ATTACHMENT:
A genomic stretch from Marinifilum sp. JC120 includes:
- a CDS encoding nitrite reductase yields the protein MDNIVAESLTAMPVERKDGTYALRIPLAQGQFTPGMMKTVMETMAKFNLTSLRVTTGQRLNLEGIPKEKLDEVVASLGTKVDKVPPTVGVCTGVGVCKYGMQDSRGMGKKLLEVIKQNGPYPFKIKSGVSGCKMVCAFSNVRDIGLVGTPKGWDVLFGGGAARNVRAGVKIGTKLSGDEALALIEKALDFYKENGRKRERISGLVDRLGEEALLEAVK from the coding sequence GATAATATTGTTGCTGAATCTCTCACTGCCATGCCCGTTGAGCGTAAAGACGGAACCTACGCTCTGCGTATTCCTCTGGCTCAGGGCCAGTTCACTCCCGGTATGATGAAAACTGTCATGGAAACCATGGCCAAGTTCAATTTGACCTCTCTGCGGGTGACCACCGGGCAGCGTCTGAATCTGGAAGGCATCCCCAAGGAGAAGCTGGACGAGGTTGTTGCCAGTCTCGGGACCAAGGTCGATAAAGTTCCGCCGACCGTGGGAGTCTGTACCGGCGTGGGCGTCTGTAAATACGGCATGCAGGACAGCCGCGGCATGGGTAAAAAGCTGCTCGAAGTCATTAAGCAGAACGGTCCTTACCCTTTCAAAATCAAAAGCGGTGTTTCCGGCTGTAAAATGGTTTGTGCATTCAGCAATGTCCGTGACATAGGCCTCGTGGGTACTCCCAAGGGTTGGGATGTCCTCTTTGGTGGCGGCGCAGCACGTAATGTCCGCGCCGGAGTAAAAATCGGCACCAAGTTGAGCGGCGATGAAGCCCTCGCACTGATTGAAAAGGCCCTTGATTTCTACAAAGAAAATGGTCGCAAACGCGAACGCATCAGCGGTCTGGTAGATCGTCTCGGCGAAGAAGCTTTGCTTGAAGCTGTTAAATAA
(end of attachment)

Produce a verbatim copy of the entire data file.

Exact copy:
A genomic stretch from Marinifilum sp. JC120 includes:
- a CDS encoding nitrite reductase yields the protein MDNIVAESLTAMPVERKDGTYALRIPLAQGQFTPGMMKTVMETMAKFNLTSLRVTTGQRLNLEGIPKEKLDEVVASLGTKVDKVPPTVGVCTGVGVCKYGMQDSRGMGKKLLEVIKQNGPYPFKIKSGVSGCKMVCAFSNVRDIGLVGTPKGWDVLFGGGAARNVRAGVKIGTKLSGDEALALIEKALDFYKENGRKRERISGLVDRLGEEALLEAVK from the coding sequence GATAATATTGTTGCTGAATCTCTCACTGCCATGCCCGTTGAGCGTAAAGACGGAACCTACGCTCTGCGTATTCCTCTGGCTCAGGGCCAGTTCACTCCCGGTATGATGAAAACTGTCATGGAAACCATGGCCAAGTTCAATTTGACCTCTCTGCGGGTGACCACCGGGCAGCGTCTGAATCTGGAAGGCATCCCCAAGGAGAAGCTGGACGAGGTTGTTGCCAGTCTCGGGACCAAGGTCGATAAAGTTCCGCCGACCGTGGGAGTCTGTACCGGCGTGGGCGTCTGTAAATACGGCATGCAGGACAGCCGCGGCATGGGTAAAAAGCTGCTCGAAGTCATTAAGCAGAACGGTCCTTACCCTTTCAAAATCAAAAGCGGTGTTTCCGGCTGTAAAATGGTTTGTGCATTCAGCAATGTCCGTGACATAGGCCTCGTGGGTACTCCCAAGGGTTGGGATGTCCTCTTTGGTGGCGGCGCAGCACGTAATGTCCGCGCCGGAGTAAAAATCGGCACCAAGTTGAGCGGCGATGAAGCCCTCGCACTGATTGAAAAGGCCCTTGATTTCTACAAAGAAAATGGTCGCAAACGCGAACGCATCAGCGGTCTGGTAGATCGTCTCGGCGAAGAAGCTTTGCTTGAAGCTGTTAAATAA